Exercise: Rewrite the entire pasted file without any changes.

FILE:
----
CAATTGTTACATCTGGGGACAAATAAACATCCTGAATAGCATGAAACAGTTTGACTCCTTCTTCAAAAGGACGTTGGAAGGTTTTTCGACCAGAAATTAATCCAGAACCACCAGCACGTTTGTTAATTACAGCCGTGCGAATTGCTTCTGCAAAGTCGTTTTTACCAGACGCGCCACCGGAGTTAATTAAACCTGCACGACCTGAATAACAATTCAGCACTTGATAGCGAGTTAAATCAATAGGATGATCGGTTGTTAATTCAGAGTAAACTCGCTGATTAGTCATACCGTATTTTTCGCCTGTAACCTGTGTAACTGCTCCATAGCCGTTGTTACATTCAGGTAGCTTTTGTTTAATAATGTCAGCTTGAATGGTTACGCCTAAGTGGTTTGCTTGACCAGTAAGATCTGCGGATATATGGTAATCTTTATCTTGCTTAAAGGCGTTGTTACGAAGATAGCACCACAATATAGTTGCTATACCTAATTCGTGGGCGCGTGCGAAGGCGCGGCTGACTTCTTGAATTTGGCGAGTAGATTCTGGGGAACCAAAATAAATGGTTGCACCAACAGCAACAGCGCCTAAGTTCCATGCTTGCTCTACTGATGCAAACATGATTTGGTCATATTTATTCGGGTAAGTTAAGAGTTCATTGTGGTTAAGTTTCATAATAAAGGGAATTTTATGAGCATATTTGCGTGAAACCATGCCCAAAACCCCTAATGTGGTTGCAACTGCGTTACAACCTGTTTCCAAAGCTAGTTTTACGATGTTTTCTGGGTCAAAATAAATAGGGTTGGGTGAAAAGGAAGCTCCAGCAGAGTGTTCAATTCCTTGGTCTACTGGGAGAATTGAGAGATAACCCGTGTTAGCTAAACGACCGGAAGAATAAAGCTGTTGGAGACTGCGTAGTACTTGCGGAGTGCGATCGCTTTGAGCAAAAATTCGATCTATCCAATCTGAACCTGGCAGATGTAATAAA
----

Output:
CAATTGTTACATCTGGGGACAAATAAACATCCTGAATAGCATGAAACAGTTTGACTCCTTCTTCAAAAGGACGTTGGAAGGTTTTTCGACCAGAAATTAATCCAGAACCACCAGCACGTTTGTTAATTACAGCCGTGCGAATTGCTTCTGCAAAGTCGTTTTTACCAGACGCGCCACCGGAGTTAATTAAACCTGCACGACCTGAATAACAATTCAGCACTTGATAGCGAGTTAAATCAATAGGATGATCGGTTGTTAATTCAGAGTAAACTCGCTGATTAGTCATACCGTATTTTTCGCCTGTAACCTGTGTAACTGCTCCATAGCCGTTGTTACATTCAGGTAGCTTTTGTTTAATAATGTCAGCTTGAATGGTTACGCCTAAGTGGTTTGCTTGACCAGTAAGATCTGCGGATATATGGTAATCTTTATCTTGCTTAAAGGCGTTGTTACGAAGATAGCACCACAATATAGTTGCTATACCTAATTCGTGGGCGCGTGCGAAGGCGCGGCTGACTTCTTGAATTTGGCGAGTAGATTCTGGGGAACCAAAATAAATGGTTGCACCAACAGCAACAGCGCCTAAGTTCCATGCTTGCTCTACTGATGCAAACATGATTTGGTCATATTTATTCGGGTAAGTTAAGAGTTCATTGTGGTTAAGTTTCATAATAAAGGGAATTTTATGAGCATATTTGCGTGAAACCATGCCCAAAACCCCTAATGTGGTTGCAACTGCGTTACAACCTGTTTCCAAAGCTAGTTTTACGATGTTTTCTGGGTCAAAATAAATAGGGTTGGGTGAAAAGGAAGCTCCAGCAGAGTGTTCAATTCCTTGGTCTACTGGGAGAATTGAGAGATAACCCGTGTTAGCTAAACGACCGGAAGAATAAAGCTGTTGGAGACTGCGTAGTACTTGCGGAGTGCGATCGCTTTGAGCAAAAATTCGATCTATCCAATCTGAACCTGGCAGATGTAATAAA